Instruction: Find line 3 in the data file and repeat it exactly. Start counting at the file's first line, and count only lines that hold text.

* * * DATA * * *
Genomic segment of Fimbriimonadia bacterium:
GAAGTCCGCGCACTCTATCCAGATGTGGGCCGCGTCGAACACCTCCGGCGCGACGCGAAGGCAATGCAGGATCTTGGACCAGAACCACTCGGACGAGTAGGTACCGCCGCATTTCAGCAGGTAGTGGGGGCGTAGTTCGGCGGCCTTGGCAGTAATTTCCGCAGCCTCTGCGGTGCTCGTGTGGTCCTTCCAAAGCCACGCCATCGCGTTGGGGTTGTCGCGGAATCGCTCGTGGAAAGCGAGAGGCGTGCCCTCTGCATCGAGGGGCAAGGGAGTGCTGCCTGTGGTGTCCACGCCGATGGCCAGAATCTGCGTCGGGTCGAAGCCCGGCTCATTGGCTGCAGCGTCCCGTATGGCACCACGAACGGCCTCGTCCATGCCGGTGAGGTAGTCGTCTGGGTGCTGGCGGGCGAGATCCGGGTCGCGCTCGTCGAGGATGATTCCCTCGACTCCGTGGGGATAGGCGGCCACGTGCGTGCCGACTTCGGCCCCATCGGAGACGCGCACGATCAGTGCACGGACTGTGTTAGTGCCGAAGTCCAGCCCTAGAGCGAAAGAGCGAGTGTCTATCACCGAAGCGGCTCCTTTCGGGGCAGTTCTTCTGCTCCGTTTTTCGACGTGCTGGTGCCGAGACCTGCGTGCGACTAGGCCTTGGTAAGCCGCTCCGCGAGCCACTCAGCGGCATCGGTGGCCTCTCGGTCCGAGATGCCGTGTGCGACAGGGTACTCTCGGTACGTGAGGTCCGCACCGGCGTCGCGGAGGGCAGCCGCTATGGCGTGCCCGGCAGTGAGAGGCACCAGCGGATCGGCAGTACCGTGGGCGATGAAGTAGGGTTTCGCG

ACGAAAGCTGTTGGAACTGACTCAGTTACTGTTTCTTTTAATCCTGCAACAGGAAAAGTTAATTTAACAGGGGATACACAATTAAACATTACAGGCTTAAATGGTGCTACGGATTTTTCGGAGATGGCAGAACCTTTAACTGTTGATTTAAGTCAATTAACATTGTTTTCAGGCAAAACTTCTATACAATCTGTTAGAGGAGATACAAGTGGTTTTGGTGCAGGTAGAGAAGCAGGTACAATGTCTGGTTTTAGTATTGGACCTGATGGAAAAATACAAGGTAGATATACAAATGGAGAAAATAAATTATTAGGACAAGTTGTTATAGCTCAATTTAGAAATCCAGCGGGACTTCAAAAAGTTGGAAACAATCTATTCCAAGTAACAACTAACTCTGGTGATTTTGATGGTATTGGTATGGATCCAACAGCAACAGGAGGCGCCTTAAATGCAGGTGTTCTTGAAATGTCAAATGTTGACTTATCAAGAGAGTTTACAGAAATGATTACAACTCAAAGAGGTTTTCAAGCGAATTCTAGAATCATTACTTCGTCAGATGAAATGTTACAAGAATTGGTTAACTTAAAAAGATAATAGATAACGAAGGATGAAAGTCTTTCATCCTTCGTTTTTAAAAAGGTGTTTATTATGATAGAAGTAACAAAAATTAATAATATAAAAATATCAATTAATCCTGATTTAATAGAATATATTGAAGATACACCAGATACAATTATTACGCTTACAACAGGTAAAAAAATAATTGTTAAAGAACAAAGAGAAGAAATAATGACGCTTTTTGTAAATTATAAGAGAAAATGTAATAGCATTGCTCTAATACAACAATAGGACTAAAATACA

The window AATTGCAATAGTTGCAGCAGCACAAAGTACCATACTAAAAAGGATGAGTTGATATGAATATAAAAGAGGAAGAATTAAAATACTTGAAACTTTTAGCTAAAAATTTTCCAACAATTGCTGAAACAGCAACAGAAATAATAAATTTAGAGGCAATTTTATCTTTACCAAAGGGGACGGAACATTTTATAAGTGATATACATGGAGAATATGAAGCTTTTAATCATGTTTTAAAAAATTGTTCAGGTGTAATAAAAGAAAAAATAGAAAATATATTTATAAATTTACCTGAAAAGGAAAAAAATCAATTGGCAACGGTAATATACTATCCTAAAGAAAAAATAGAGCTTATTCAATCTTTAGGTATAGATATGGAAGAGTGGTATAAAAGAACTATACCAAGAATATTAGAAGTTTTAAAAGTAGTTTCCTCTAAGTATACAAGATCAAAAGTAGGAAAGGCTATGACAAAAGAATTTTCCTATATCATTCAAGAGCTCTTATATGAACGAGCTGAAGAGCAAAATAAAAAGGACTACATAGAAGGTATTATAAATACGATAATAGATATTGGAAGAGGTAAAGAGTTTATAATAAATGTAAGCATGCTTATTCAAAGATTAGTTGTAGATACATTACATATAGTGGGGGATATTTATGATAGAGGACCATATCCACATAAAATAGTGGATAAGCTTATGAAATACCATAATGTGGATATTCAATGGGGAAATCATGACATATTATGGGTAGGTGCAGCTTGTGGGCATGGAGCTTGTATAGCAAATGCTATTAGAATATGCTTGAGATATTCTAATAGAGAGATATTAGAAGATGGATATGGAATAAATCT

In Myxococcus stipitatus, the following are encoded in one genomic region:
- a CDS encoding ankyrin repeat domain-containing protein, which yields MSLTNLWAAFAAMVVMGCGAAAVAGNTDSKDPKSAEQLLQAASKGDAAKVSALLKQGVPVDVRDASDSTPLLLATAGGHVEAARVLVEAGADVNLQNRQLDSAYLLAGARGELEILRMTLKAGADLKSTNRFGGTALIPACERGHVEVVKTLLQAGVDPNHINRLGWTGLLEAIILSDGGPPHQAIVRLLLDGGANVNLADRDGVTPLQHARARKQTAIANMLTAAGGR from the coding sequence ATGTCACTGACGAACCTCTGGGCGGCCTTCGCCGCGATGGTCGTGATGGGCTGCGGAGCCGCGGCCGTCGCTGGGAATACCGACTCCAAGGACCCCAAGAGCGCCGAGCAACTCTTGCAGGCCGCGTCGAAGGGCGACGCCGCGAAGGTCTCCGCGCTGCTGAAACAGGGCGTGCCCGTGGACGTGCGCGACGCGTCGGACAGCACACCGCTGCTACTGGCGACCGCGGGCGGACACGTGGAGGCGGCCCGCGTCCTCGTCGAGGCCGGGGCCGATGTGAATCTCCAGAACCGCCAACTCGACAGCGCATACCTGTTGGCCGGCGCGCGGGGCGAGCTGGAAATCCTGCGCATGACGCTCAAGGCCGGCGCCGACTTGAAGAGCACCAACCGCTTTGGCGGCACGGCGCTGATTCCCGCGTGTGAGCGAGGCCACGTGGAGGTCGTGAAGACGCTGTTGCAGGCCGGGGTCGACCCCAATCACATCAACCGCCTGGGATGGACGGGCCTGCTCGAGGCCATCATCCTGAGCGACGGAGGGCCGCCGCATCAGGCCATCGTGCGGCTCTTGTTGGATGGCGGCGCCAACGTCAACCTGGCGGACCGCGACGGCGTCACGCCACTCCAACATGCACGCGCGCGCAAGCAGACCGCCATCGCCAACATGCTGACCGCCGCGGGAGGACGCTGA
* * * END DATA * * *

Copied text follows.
ACGAAAGCTGTTGGAACTGACTCAGTTACTGTTTCTTTTAATCCTGCAACAGGAAAAGTTAATTTAACAGGGGATACACAATTAAACATTACAGGCTTAAATGGTGCTACGGATTTTTCGGAGATGGCAGAACCTTTAACTGTTGATTTAAGTCAATTAACATTGTTTTCAGGCAAAACTTCTATACAATCTGTTAGAGGAGATACAAGTGGTTTTGGTGCAGGTAGAGAAGCAGGTACAATGTCTGGTTTTAGTATTGGACCTGATGGAAAAATACAAGGTAGATATACAAATGGAGAAAATAAATTATTAGGACAAGTTGTTATAGCTCAATTTAGAAATCCAGCGGGACTTCAAAAAGTTGGAAACAATCTATTCCAAGTAACAACTAACTCTGGTGATTTTGATGGTATTGGTATGGATCCAACAGCAACAGGAGGCGCCTTAAATGCAGGTGTTCTTGAAATGTCAAATGTTGACTTATCAAGAGAGTTTACAGAAATGATTACAACTCAAAGAGGTTTTCAAGCGAATTCTAGAATCATTACTTCGTCAGATGAAATGTTACAAGAATTGGTTAACTTAAAAAGATAATAGATAACGAAGGATGAAAGTCTTTCATCCTTCGTTTTTAAAAAGGTGTTTATTATGATAGAAGTAACAAAAATTAATAATATAAAAATATCAATTAATCCTGATTTAATAGAATATATTGAAGATACACCAGATACAATTATTACGCTTACAACAGGTAAAAAAATAATTGTTAAAGAACAAAGAGAAGAAATAATGACGCTTTTTGTAAATTATAAGAGAAAATGTAATAGCATTGCTCTAATACAACAATAGGACTAAAATACA